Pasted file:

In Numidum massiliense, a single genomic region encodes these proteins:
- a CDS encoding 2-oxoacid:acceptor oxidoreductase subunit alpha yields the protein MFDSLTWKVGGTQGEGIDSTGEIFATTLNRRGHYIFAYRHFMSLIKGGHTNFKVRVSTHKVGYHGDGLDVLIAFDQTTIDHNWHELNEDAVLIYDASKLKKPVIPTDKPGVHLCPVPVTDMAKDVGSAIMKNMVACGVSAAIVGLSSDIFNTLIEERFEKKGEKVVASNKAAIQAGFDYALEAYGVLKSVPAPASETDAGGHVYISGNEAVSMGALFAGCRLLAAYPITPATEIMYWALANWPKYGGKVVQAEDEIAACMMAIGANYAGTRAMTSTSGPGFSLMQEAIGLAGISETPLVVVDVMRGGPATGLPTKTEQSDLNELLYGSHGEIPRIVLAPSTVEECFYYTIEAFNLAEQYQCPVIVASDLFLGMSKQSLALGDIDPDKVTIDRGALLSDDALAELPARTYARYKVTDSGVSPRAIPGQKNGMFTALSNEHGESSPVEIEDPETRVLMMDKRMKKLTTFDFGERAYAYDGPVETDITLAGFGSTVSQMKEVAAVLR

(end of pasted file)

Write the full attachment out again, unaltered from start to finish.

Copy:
In Numidum massiliense, a single genomic region encodes these proteins:
- a CDS encoding 2-oxoacid:acceptor oxidoreductase subunit alpha yields the protein MFDSLTWKVGGTQGEGIDSTGEIFATTLNRRGHYIFAYRHFMSLIKGGHTNFKVRVSTHKVGYHGDGLDVLIAFDQTTIDHNWHELNEDAVLIYDASKLKKPVIPTDKPGVHLCPVPVTDMAKDVGSAIMKNMVACGVSAAIVGLSSDIFNTLIEERFEKKGEKVVASNKAAIQAGFDYALEAYGVLKSVPAPASETDAGGHVYISGNEAVSMGALFAGCRLLAAYPITPATEIMYWALANWPKYGGKVVQAEDEIAACMMAIGANYAGTRAMTSTSGPGFSLMQEAIGLAGISETPLVVVDVMRGGPATGLPTKTEQSDLNELLYGSHGEIPRIVLAPSTVEECFYYTIEAFNLAEQYQCPVIVASDLFLGMSKQSLALGDIDPDKVTIDRGALLSDDALAELPARTYARYKVTDSGVSPRAIPGQKNGMFTALSNEHGESSPVEIEDPETRVLMMDKRMKKLTTFDFGERAYAYDGPVETDITLAGFGSTVSQMKEVAAVLR